February 19, 2003




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Life During Wartime

I'd like to sell the world

By Gabrielle Banks

By the time President George W. Bush's "war on terror" kicked into gear, Uncle Sam was long overdue for a makeover. So, before the first fighter jets took off for Afghanistan, the State Department hired a leading Madison Avenue ad executive named Charlotte Beers to repackage America for Muslims everywhere. When pundits and beltway insiders questioned this approach to diplomacy, Secretary of State Colin Powell defended Beers's reputation on the State Department's Web site: "There's nothing wrong with getting somebody who knows how to sell something. We are selling a product. We need someone who can rebrand American foreign policy."

As undersecretary of public diplomacy and public affairs, Beers did just that. The woman who had cooked up campaigns for Uncle Ben's and been anointed "Woman of the Year" by Glamour hired the firm McCann-Erickson to produce $15 million worth of TV and radio ads, and a slick-looking Web site starring happy, well-adjusted Muslims in a Muslim-friendly America. The TV spots ran during Ramadan in Malaysia and Indonesia. Jordan refused to air them, as did the government of Egypt – where, according to a recent Pew Research poll, 6 percent of the population has a favorable opinion of the United States.

With such a daunting task at hand, it makes sense Beers would choose McCann to market America. They're the folks who brought us gems of Americana like the "I'd like to teach the world to sing" and Mean Joe Green Coke commercials, as well as Miller's "Everything you ever wanted in a beer ..." The San Francisco branch of the century-old company is a rare survivor of the crumbling economy. In the '90s boom San Francisco was seen as a prime location for advertising, but in the past two years at least nine firms have closed up shop. Nationally, more than 20,000 advertising-industry employees have lost their jobs in the past 18 months. Given the current state of affairs, a company insider tells us it's not surprising McCann is willing to put out Yankee propaganda to keep itself afloat – even if it means risking its corporate reputation on a project that's almost guaranteed to flop.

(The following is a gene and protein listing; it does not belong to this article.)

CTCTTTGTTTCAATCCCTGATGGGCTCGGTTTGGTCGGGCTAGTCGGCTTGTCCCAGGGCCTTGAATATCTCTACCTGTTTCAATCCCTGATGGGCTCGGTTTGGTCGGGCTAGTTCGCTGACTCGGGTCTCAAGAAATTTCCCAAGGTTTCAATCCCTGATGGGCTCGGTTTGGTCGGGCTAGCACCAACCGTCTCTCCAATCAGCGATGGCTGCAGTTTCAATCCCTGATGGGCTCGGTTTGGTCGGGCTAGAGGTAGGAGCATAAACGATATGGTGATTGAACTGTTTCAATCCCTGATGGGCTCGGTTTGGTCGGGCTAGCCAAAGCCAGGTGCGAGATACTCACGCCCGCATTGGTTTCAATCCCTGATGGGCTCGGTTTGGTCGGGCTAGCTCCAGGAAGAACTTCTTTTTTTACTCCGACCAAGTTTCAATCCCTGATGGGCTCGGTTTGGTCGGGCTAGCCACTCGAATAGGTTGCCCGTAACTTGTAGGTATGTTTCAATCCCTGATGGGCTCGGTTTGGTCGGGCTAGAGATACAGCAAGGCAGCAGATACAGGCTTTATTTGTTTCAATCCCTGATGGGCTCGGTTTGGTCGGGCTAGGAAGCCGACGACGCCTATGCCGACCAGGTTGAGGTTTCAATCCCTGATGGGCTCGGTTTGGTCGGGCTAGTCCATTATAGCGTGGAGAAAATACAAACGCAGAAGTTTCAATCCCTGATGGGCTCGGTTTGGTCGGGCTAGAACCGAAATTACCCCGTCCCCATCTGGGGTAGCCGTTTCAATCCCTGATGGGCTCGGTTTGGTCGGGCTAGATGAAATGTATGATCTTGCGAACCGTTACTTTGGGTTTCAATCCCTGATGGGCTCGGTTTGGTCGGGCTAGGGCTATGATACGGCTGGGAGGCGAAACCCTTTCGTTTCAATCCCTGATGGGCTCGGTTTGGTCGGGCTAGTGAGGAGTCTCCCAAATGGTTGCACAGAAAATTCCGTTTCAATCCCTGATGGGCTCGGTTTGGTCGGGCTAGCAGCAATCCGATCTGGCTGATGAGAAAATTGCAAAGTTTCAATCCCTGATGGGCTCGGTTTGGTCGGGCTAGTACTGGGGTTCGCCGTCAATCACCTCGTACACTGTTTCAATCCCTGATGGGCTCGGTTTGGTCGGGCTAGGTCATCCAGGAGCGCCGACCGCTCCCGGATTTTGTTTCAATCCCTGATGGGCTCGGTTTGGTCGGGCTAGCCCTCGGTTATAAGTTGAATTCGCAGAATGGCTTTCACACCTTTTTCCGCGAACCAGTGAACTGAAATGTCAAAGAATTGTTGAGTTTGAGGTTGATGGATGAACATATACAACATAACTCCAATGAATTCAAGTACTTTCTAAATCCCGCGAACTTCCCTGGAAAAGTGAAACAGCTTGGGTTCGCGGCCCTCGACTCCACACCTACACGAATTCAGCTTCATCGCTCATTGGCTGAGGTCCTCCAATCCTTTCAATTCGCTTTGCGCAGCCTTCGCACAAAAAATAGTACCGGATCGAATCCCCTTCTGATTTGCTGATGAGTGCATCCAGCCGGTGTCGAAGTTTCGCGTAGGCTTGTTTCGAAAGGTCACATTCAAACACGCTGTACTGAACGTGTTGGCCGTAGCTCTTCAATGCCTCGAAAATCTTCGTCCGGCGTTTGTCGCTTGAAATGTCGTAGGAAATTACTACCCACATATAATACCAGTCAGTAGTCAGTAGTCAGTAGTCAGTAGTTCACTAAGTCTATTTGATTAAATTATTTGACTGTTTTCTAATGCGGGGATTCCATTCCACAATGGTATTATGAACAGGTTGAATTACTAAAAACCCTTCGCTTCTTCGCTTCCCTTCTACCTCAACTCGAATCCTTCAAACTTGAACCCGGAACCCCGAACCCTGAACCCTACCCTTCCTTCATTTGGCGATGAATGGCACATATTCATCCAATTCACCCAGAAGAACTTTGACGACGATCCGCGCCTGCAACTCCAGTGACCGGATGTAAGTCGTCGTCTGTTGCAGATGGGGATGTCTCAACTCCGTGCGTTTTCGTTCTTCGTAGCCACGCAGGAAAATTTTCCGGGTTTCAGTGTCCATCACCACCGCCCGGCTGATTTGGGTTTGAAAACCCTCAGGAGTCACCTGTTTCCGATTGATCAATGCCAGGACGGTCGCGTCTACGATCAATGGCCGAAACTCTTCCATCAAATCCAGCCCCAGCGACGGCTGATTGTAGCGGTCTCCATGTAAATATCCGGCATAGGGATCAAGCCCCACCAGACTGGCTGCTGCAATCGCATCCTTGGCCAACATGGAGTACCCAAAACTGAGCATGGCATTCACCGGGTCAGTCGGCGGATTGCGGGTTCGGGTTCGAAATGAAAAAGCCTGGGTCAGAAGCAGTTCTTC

Rather than trudge through the official State Department statement on the making of the McCann ads, we ventured into the belly of the beast. While the nation teeters on the brink of war, our tipster, a high-level exec at the company, offers an industry perspective on the McCann product. What goes into a campaign of this magnitude? We let this ad executive (whom we'll call "M") click through the McCann materials at the State Department's Open Dialogue Web site (opendialogue.org), so you could read a few pithy insider comments. (Several key identifiers have been changed to protect this individual.)

M starts with the "welcome" page, which is laid out like a greeting card. Visitors can chose from six languages to enter the site. "It's done in this really pathetic westernized Arabic decor. It's so obviously not done by Arabs. It's Disney Arabia." On the other hand, M says, "The color choice is soothing and relaxing – it allows me to spend a lot of time on the page. It's a dusty brown, warm tone, a strong contrast with the bright white and constantly flashing sites throughout the Web. It feels personal. The layout is really open, so I don't feel really overwhelmed or threatened."